Need some betting strategies that work?
Many people will do some basic research like recent form and rely their gut instincts to make a bet.
But even those with insane knowledge of the sport may not make money without betting strategies in place.
Despite having the utmost confidence in yourself, when it comes to sports betting, things don’t always go to plan.
This is why you need a betting strategy to prevent you losing a large portion of your bankroll – or worse, all of it.
This post is split into two parts:
- Betting systems that actually work
- Other betting systems that don’t
Let’s start with a few sports betting systems that actually work.
Betting Systems That Work
Sports investing uses unique, data-driven theories and strategies to find value in the markets and gain an edge over bookmakers and sportsbooks.
This is the only betting strategy that will consistently make you money over the long run.
In fact, it’s through this method that we generate 120% ROI.
The sports investing strategy is based on taking the concepts from other investment vehicles, such as market movement, and applying them to the sports markets.
It also requires monitoring a variety of factors that can impact the result of a sporting event to create +EV bets.
Every selection is considered as an investment, hence the name.
Sports investing is the only way you can secure a high ROI – more than if you were to invest on the stock market, real estate and other asset classes.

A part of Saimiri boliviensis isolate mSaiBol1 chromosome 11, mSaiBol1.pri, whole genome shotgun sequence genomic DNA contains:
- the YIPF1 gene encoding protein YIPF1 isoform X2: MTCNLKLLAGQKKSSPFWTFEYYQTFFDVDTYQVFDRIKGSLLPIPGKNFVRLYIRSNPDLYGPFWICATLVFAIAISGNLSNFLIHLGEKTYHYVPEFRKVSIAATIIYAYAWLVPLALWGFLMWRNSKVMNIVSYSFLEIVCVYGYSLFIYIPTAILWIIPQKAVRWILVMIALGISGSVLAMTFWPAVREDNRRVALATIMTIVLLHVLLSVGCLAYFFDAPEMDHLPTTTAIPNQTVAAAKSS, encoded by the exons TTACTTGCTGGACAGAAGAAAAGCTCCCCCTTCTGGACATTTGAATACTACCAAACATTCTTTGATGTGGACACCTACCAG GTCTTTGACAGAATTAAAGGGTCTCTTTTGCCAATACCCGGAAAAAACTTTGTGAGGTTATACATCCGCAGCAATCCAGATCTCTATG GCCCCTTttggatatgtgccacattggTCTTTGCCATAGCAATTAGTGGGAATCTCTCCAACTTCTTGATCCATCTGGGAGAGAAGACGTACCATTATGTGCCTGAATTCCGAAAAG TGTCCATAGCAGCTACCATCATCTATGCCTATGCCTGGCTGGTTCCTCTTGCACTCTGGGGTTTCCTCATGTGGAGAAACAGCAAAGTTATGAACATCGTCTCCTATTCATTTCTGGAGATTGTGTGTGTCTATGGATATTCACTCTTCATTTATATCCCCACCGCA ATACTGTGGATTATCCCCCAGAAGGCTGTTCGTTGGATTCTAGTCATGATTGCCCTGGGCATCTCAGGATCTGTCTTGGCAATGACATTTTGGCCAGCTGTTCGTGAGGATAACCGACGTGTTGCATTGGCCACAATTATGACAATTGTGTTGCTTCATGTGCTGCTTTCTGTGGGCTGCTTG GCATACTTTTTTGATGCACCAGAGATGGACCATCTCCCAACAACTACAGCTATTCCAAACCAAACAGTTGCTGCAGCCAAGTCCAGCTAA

At the end of the day, sports betting should be about one thing and one thing only:
To make money.
Now, there are other betting systems that work as well.
Just note that they won’t be as effective.
Matched betting involves taking free bets and turning them into withdrawable cash.
Here’s an example of a free bet offer:
You place multiple bets to ensure all outcomes are covered while maintaining a profit.
For example, you would use the above £5 free bet on the Chiefs:
And then use another free bet like this:
To bet on the Texans to cover to ensure a profit.
The idea is that it doesn’t matter who wins the match – you will still make money either way.
There are a few benefits to matched betting.
First, and quite simply, it does work.
It’s an easy way to get the ball rolling in your sports betting journey and start building your bankroll.
Matched betting is also great to help you understand important concepts in sports betting like EV and how to read odds.
But, while it is one of the betting strategies that work, it does have its limitations.
We’ve covered this in a separate video – click here to watch.
Betting exchanges are similar to bookmakers but with an important difference.
Instead of betting against the house, you bet with other people.
This means you get to set the odds yourself or trade them in real-time.
We’ve covered the ins and outs of a betting exchange in another post – Betting Exchange – What You Need To Know.
This is a bit more complex.
Kelly Criterion is a betting system that calculates exactly how much you should bet.
Its formula is as follows:
Optimal Stake = [((O * P) – 1) / (O – 1)] * 100
- O = Decimal Odds
- P = Probability of Winning
Note that the Probability of Winnings is determined by you, not the implied probability of the event winning given by the odds.
Use our Odds Converter tool to transform your odds if you don’t use the Decimal Odds format.
Here’s an example.
Lets’ say that you determined that the Probability of Winning on an even-money event was 55%.
Plugging that into the formula:
Optimal Stake = [((2.0 * 55%) – 1) / (2.0 – 1)] * 100 = 10%
In other words, you should be wagering 10% of your bankroll on this bet.
However, if you don’t have an edge over the sportsbook, then you shouldn’t make this bet.